Below: Nothing could beat the atmosphere of Champion’s League nights at San Siro
The second set of pictures is also from that 2003-04 season were taken on 2 May, a date that the keenest Milanisti will surely remember. On that day, my father and I made our way to a legendary 1-0 victory over Roma, which officially crowned us Italian champions. Crazy to think I was actually there, as history was made.
Below: Me, outside of the stadium, before the game. I was clearly uncomfortable with having photos taken of me, and still am. (Sorry dad for giving you a hard time and thank you for, yes making me uneasy, but also capturing the best memories.)
Above: The gorgeous choreography exposed by the Curva Sud. Back in the day, with the Fossa dei Leoni group as leaders, the Curva was indisputably among the best fan-sets in Europe. The atmosphere, chants and choreographies were always breathtaking—this is something else I remember markedly.
As a child, unable to comprehend and appreciate the game’s complex mechanisms, the stadium’s atmosphere was what excited me the most: the relentless singing, beautiful colors and the roar that met the many goals scored. ‘Milan l’è un grand Milan’, reads the sign. Fundamentally, it translates to ‘Milan is great’. There was no better way to put it, back in the day.
Above: The same choreography, covered by my face. One thing that is noticeable from the picture is how full-to-the-brink the stadium was—just try to imagine the enchantment in the eyes of a seven year old. In those days, San Siro was constantly full, whether we played against Reggina or in the Derby della Madonnina.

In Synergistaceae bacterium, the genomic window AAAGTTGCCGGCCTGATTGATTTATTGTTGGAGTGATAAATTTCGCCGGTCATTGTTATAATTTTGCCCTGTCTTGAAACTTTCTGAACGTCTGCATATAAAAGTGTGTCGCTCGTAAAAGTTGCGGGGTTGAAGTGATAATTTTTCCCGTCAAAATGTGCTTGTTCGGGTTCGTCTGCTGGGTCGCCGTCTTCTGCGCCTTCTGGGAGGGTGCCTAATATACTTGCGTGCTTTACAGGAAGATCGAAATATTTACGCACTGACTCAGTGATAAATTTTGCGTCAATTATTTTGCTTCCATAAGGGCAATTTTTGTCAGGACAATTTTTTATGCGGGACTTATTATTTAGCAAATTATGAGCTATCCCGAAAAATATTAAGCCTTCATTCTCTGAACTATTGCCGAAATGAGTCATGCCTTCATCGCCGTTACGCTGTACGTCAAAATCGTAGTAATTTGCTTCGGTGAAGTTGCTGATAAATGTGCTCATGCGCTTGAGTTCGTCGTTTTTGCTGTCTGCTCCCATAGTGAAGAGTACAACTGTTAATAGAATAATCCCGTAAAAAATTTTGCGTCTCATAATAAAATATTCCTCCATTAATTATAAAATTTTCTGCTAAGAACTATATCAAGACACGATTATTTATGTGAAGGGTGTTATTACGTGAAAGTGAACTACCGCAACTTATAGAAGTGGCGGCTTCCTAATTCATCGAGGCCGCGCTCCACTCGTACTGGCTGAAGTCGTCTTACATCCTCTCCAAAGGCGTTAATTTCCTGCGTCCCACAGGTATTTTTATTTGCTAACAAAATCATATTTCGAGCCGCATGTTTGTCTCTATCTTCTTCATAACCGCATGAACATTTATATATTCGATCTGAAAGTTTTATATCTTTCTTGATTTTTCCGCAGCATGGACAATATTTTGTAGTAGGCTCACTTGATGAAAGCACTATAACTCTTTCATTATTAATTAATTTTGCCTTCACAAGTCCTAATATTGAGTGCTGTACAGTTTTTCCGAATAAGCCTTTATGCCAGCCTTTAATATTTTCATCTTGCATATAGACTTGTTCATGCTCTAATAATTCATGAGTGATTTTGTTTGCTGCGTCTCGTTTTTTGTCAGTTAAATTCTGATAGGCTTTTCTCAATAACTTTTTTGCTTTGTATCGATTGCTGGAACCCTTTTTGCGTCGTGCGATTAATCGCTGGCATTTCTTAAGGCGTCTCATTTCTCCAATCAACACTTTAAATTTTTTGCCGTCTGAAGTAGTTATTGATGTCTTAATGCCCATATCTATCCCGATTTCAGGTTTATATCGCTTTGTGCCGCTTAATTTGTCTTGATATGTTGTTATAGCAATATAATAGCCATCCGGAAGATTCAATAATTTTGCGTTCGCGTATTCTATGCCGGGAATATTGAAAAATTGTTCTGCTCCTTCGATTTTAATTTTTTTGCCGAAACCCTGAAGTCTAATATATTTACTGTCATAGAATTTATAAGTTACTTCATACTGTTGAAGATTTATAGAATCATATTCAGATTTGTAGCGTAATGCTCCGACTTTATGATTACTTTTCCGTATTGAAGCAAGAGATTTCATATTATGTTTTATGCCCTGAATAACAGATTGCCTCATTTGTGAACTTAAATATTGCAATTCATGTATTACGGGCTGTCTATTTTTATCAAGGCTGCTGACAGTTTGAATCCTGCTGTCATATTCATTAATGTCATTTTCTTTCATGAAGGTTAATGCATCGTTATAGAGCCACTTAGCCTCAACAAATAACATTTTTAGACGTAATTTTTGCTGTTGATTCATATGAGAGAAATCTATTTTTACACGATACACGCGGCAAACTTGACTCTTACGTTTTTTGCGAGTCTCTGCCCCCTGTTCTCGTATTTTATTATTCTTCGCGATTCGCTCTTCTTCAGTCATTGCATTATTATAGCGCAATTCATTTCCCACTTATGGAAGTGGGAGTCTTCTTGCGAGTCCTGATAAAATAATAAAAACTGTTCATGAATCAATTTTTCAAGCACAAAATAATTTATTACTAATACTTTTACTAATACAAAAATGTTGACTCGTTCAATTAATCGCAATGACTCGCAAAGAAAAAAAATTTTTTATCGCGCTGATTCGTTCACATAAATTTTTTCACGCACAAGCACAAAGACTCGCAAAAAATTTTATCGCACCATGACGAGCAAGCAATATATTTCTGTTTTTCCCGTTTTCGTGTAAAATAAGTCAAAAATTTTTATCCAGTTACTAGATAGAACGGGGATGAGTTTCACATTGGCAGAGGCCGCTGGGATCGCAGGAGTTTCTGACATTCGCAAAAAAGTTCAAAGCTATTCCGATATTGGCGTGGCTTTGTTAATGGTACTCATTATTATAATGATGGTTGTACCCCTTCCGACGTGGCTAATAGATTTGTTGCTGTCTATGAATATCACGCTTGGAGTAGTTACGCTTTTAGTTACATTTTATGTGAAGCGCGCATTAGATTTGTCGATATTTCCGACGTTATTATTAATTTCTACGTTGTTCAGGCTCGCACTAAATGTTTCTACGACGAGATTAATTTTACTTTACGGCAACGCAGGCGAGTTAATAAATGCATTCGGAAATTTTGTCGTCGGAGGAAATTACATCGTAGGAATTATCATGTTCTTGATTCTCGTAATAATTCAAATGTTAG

Two weeks later, my dad and I were back at San Siro, for the official celebration of the Scudetto triumph. This is without doubt the match from my childhood that I remember the best. Curiously, the match (played against Brescia on 16 May) was also Roberto Baggio’s farewell to football. Happy belated birthday to him, by the way. On the day that fully consolidated my love for the game, one of the best was leaving for good, met by the whole stadium’s standing ovation. Once again, my father and I were witnessing a historical moment in the history of Italian football, together.
Above: Once more, the choreography was one to remember. The colours, the music and the final result (4-2 for us, with Sheva on the scorers list once more, to my delight) all made that day a wonderful party and one of the best days of my childhood. Upon Baggio’s exit from the pitch, I remember my father telling me about Robi as one of the best to ever play the game. In admiration, I joined in with the applause.
Below: Pictures like this are a real depiction of those days, for me and for all Milan fans. A balmy afternoon spent at the stadium, celebrating the team’s successes, sub-consciously joyous for the discovery of my biggest loves; football and AC Milan.
And still, from those San Siro days, there are no pictures of my father and I together. He was always behind the camera, in the background, orchestrating everything and ensuring I had the best time. Building, within me, the love for football, currently a big part of my life.
And even more importantly than football, these pictures are somewhat representative of my bond with my dad: a turbulent, rollercoaster-like, but strong relationship. And what these pictures might not indicate, I’ll say, is that the gratitude and respect that I have towards this man, who has geared his adult life towards trying to make mine better, is infinite.
Starting from introducing me to the game and using football as a catalyst to help me grow. Helping me to become more confident, to share a hobby with my schoolmates, to develop a passion, to strengthen my bond with him and with my brother, mother and sister, who joined us on many occasions, and to learn how to share these special moments with others.
Words by Federico Manasse @FedericoManasse
Federico is a columnist, editor and sketch artist for Italian Football Daily. He also writes for the Football Pink and his own website, Fede’s Calcio.